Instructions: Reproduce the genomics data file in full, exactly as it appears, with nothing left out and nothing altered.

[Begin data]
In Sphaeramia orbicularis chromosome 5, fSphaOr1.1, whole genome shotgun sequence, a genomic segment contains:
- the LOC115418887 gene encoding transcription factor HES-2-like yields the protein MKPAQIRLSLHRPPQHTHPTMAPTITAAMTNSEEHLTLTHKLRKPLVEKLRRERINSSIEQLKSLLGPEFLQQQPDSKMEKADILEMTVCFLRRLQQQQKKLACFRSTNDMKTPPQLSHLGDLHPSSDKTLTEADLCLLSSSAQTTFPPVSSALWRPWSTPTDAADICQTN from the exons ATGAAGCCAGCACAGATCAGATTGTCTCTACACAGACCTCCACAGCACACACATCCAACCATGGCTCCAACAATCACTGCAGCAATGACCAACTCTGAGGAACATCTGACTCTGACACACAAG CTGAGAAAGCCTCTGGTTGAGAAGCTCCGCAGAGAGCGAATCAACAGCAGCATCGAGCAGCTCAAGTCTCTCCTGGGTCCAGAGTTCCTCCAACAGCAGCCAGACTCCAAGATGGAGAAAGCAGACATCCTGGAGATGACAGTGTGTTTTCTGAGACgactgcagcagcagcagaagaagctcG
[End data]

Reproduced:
In Sphaeramia orbicularis chromosome 5, fSphaOr1.1, whole genome shotgun sequence, a genomic segment contains:
- the LOC115418887 gene encoding transcription factor HES-2-like yields the protein MKPAQIRLSLHRPPQHTHPTMAPTITAAMTNSEEHLTLTHKLRKPLVEKLRRERINSSIEQLKSLLGPEFLQQQPDSKMEKADILEMTVCFLRRLQQQQKKLACFRSTNDMKTPPQLSHLGDLHPSSDKTLTEADLCLLSSSAQTTFPPVSSALWRPWSTPTDAADICQTN from the exons ATGAAGCCAGCACAGATCAGATTGTCTCTACACAGACCTCCACAGCACACACATCCAACCATGGCTCCAACAATCACTGCAGCAATGACCAACTCTGAGGAACATCTGACTCTGACACACAAG CTGAGAAAGCCTCTGGTTGAGAAGCTCCGCAGAGAGCGAATCAACAGCAGCATCGAGCAGCTCAAGTCTCTCCTGGGTCCAGAGTTCCTCCAACAGCAGCCAGACTCCAAGATGGAGAAAGCAGACATCCTGGAGATGACAGTGTGTTTTCTGAGACgactgcagcagcagcagaagaagctcG